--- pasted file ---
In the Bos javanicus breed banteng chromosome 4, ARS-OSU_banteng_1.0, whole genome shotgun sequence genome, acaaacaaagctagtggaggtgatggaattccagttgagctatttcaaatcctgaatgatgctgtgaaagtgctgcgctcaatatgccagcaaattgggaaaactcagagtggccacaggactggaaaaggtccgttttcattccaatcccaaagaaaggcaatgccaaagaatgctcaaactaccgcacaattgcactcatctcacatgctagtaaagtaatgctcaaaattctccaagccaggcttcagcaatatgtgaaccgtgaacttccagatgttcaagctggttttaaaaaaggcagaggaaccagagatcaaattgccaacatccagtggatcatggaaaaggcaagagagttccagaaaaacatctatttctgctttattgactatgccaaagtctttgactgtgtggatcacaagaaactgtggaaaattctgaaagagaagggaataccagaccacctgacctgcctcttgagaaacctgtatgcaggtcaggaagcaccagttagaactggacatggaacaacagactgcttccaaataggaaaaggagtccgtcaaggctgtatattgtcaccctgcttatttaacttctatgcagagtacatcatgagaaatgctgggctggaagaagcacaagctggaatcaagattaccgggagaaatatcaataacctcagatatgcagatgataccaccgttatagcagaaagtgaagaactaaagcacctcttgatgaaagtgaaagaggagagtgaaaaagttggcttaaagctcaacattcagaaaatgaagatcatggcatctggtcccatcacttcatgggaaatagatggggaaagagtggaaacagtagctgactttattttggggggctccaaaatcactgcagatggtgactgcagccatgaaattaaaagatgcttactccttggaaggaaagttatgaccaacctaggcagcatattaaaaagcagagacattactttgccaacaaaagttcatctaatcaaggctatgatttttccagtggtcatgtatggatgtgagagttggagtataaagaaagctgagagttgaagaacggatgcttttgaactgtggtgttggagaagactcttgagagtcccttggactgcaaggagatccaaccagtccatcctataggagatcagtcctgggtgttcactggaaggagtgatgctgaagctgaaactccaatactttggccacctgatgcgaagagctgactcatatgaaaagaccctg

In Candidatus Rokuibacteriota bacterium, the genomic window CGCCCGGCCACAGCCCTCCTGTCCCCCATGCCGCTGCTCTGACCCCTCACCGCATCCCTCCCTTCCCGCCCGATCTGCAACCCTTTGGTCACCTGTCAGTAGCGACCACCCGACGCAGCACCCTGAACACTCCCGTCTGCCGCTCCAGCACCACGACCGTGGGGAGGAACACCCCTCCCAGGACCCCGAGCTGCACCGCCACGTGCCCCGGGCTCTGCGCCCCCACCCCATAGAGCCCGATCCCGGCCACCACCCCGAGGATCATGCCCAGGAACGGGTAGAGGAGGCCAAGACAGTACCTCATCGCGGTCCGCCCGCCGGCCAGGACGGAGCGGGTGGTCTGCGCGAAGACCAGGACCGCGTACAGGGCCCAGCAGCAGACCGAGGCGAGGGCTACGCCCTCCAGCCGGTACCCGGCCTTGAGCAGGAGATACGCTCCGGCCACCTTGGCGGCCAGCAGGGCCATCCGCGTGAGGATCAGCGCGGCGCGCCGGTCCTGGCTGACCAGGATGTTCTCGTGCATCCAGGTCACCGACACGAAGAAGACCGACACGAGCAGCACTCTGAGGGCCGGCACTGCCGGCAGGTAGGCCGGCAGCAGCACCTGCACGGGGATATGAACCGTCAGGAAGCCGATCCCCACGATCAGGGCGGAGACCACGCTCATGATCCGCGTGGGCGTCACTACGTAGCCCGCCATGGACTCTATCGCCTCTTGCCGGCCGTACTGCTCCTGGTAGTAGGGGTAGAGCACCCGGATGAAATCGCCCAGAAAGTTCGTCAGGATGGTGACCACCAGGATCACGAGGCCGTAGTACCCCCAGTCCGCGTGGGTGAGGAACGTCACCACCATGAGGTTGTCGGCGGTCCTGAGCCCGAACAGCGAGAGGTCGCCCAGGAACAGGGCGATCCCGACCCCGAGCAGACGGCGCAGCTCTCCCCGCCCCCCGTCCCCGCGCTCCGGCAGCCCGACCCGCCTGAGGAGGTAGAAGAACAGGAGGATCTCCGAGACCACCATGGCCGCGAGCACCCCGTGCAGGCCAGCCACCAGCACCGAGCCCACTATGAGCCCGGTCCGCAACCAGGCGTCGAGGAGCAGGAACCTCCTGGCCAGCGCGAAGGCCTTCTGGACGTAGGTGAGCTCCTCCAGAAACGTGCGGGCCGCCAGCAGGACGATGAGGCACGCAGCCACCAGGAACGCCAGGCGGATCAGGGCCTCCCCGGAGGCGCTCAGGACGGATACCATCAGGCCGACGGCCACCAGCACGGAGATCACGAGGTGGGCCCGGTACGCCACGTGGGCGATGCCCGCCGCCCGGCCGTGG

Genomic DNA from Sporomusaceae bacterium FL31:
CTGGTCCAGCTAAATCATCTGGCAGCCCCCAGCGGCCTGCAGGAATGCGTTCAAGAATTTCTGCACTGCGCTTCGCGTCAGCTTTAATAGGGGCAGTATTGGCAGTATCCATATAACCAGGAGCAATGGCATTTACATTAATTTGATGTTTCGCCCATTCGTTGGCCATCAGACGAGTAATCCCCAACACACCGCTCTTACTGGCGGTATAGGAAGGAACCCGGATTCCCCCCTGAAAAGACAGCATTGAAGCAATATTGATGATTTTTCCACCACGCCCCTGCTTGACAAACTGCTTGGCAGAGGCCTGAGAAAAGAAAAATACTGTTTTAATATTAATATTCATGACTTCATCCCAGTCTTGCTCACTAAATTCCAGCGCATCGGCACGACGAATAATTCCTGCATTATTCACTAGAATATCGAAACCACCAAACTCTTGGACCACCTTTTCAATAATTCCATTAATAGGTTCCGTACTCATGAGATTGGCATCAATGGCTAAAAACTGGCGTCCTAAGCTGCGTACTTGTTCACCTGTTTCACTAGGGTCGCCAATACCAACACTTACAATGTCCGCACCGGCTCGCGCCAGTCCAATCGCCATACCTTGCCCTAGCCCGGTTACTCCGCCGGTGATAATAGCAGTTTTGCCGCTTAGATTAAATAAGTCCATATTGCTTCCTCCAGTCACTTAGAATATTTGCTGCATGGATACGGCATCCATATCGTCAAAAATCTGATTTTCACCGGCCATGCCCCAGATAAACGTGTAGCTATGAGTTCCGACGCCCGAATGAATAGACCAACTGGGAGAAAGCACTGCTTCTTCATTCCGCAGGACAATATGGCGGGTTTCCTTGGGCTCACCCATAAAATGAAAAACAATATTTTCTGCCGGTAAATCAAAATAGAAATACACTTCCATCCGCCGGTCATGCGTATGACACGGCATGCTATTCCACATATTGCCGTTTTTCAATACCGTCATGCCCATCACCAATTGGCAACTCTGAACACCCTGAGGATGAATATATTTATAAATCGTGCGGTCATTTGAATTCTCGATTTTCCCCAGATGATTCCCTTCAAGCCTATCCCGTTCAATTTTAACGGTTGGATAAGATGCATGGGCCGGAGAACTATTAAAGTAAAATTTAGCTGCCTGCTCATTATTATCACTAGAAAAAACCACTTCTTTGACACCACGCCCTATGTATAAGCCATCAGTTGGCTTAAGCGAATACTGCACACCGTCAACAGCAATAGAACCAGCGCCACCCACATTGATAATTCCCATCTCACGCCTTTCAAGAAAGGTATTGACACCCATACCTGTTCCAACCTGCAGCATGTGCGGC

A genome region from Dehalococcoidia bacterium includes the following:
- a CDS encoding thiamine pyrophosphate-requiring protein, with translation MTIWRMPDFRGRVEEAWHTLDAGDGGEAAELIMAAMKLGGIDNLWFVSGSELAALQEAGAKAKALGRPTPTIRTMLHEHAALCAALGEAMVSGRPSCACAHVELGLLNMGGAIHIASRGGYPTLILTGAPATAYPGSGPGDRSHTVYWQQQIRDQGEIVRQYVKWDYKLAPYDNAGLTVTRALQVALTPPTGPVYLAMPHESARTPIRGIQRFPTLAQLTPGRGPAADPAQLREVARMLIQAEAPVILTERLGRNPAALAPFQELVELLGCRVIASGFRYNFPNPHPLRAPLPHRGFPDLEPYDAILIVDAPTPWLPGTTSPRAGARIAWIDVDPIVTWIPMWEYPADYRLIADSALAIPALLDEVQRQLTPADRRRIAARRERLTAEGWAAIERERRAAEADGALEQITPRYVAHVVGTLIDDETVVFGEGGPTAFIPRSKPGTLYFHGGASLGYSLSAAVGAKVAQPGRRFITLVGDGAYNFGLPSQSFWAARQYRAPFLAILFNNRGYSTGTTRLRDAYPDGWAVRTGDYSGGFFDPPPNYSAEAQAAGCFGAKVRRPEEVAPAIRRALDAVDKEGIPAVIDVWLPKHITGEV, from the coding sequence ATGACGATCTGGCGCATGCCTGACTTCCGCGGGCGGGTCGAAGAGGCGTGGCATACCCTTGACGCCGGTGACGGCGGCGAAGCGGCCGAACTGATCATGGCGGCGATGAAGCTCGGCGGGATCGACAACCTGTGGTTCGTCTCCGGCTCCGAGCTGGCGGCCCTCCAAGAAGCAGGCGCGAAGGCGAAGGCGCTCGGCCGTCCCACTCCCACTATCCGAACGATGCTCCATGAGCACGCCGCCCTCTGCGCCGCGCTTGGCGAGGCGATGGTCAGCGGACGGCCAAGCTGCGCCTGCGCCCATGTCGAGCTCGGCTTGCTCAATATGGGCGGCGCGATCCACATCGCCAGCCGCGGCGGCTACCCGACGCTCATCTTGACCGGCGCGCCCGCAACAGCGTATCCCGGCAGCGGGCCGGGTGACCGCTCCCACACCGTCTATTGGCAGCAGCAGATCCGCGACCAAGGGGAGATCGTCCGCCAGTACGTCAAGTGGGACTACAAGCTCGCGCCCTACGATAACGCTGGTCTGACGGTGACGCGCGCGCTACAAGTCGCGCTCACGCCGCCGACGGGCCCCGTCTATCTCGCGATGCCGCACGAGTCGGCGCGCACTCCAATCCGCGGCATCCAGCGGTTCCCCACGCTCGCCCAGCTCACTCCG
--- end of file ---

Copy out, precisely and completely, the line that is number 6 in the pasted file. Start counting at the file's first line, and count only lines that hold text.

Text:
- a CDS encoding thiamine pyrophosphate-requiring protein, with translation MTIWRMPDFRGRVEEAWHTLDAGDGGEAAELIMAAMKLGGIDNLWFVSGSELAALQEAGAKAKALGRPTPTIRTMLHEHAALCAALGEAMVSGRPSCACAHVELGLLNMGGAIHIASRGGYPTLILTGAPATAYPGSGPGDRSHTVYWQQQIRDQGEIVRQYVKWDYKLAPYDNAGLTVTRALQVALTPPTGPVYLAMPHESARTPIRGIQRFPTLAQLTPGRGPAADPAQLREVARMLIQAEAPVILTERLGRNPAALAPFQELVELLGCRVIASGFRYNFPNPHPLRAPLPHRGFPDLEPYDAILIVDAPTPWLPGTTSPRAGARIAWIDVDPIVTWIPMWEYPADYRLIADSALAIPALLDEVQRQLTPADRRRIAARRERLTAEGWAAIERERRAAEADGALEQITPRYVAHVVGTLIDDETVVFGEGGPTAFIPRSKPGTLYFHGGASLGYSLSAAVGAKVAQPGRRFITLVGDGAYNFGLPSQSFWAARQYRAPFLAILFNNRGYSTGTTRLRDAYPDGWAVRTGDYSGGFFDPPPNYSAEAQAAGCFGAKVRRPEEVAPAIRRALDAVDKEGIPAVIDVWLPKHITGEV, from the coding sequence ATGACGATCTGGCGCATGCCTGACTTCCGCGGGCGGGTCGAAGAGGCGTGGCATACCCTTGACGCCGGTGACGGCGGCGAAGCGGCCGAACTGATCATGGCGGCGATGAAGCTCGGCGGGATCGACAACCTGTGGTTCGTCTCCGGCTCCGAGCTGGCGGCCCTCCAAGAAGCAGGCGCGAAGGCGAAGGCGCTCGGCCGTCCCACTCCCACTATCCGAACGATGCTCCATGAGCACGCCGCCCTCTGCGCCGCGCTTGGCGAGGCGATGGTCAGCGGACGGCCAAGCTGCGCCTGCGCCCATGTCGAGCTCGGCTTGCTCAATATGGGCGGCGCGATCCACATCGCCAGCCGCGGCGGCTACCCGACGCTCATCTTGACCGGCGCGCCCGCAACAGCGTATCCCGGCAGCGGGCCGGGTGACCGCTCCCACACCGTCTATTGGCAGCAGCAGATCCGCGACCAAGGGGAGATCGTCCGCCAGTACGTCAAGTGGGACTACAAGCTCGCGCCCTACGATAACGCTGGTCTGACGGTGACGCGCGCGCTACAAGTCGCGCTCACGCCGCCGACGGGCCCCGTCTATCTCGCGATGCCGCACGAGTCGGCGCGCACTCCAATCCGCGGCATCCAGCGGTTCCCCACGCTCGCCCAGCTCACTCCG